Skip To Content
Get Our Newsletter
JEWISH. INDEPENDENT. NONPROFIT.

Support the Forward

Funded by readers like you DonateSubscribe
Fast Forward

Will Jewish Justice Elana Kagan Keep A Christian Cross On Government Land?

Supreme Court experts say that Justice Elena Kagan is the vote to watch in an upcoming case over whether a memorial cross on government-owned land violates constitutional guidelines on the separation between church and state.

Kagan, who is Jewish, has written forcefully in favor of church-state separation. But on the issue of religious memorials on government-owned land, her views are may not fall in line with the court’s other liberal members, according to a Washington Post article published February 25.

In 2010, when she served as Solicitor General of the United States, Kagan successfully argued before the Supreme Court that another cross located on government land was not in violation of the Constitution’s establishment clause. It’s the most recent instance of the court taking up the matter of memorial crosses on public land before this week’s upcoming oral argument.

The latest case, captioned Maryland-National Capital Park and Planning Commission v. American Humanist Association, will decide whether a memorial cross located on public land dedicated to U.S. soldiers killed in the First World War violates the establishment clause and should be removed. The 4th Circuit Court of Appeals overturned a district court decision last March, ruling that the cross must go. According to the Washington Post, the Supreme Court is expected to reverse the 4th Circuit Court. Whether they make a broad decision, with far-reaching implications for religious monuments across the country, is up to Kagan.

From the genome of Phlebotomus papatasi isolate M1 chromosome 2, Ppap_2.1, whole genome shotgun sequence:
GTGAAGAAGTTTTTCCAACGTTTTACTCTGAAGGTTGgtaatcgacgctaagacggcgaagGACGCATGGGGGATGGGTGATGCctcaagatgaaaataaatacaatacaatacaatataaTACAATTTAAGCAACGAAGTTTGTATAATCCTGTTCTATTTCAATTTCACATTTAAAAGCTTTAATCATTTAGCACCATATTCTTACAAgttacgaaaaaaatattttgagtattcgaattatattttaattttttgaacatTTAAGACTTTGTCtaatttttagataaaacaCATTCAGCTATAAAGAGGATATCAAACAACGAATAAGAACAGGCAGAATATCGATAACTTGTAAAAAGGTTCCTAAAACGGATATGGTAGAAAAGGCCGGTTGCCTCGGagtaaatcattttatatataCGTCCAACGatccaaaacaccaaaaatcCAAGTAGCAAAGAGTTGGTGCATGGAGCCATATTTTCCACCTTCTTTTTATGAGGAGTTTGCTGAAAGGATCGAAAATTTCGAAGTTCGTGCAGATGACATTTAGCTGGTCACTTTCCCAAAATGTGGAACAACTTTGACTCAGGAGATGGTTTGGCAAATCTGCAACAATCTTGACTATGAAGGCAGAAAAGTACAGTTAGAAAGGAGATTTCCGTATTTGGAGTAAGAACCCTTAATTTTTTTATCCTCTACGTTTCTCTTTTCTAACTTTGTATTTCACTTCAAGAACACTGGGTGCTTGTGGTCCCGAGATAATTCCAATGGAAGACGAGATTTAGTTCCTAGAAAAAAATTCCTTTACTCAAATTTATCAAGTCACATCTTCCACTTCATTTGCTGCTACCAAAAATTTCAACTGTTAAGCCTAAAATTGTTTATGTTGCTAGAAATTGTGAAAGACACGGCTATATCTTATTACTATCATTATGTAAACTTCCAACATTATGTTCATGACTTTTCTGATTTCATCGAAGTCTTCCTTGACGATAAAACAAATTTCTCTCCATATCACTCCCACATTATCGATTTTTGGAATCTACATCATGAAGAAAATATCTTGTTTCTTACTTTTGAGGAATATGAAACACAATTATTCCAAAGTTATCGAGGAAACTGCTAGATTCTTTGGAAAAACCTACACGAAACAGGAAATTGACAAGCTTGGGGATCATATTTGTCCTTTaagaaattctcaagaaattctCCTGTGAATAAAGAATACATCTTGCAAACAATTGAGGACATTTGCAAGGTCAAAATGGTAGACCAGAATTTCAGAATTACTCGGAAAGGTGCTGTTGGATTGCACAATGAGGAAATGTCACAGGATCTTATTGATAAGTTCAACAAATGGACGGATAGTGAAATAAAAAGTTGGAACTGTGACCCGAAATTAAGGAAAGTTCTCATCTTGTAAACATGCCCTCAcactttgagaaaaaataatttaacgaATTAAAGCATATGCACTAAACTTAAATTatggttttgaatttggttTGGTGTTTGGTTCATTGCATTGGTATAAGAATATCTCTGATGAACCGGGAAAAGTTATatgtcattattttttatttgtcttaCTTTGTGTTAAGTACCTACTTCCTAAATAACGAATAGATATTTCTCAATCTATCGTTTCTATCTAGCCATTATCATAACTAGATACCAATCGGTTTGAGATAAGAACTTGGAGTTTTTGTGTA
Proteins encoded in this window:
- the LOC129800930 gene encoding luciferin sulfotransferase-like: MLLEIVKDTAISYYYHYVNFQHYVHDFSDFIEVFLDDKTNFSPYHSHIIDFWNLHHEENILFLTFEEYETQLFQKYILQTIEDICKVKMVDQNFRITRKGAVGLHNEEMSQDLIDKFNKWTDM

Kagan could side with the liberals. But if she joins the conservatives, court watchers say, the impact could be significant.

“I think Justice Kagan might want to find a place in the middle that’s more than just ‘we know it when we see it,’” Richard Garnett, a professor at the University of Notre Dame Law, told the Washington Post.

Contact Josh Nathan-Kazis at nathankazis@forward.com or on Twitter, @joshnathankazis

Engage

  • SHARE YOUR FEEDBACK

  • UPCOMING EVENT

Republish This Story

Please read before republishing

We’re happy to make this story available to republish for free under an Attribution-Non Commercial-No Derivatives Creative Commons license as long as you follow our republishing guidelines, which require that you credit Foward and retain our pixel. See our full guidelines for more information.

To republish, copy the HTML, which includes our tracking pixel, all paragraph styles and hyperlinks, the author byline, and credit to Foward. Have questions? Please email us at help@forward.com.

We don't support Internet Explorer

Please use Chrome, Safari, Firefox, or Edge to view this site.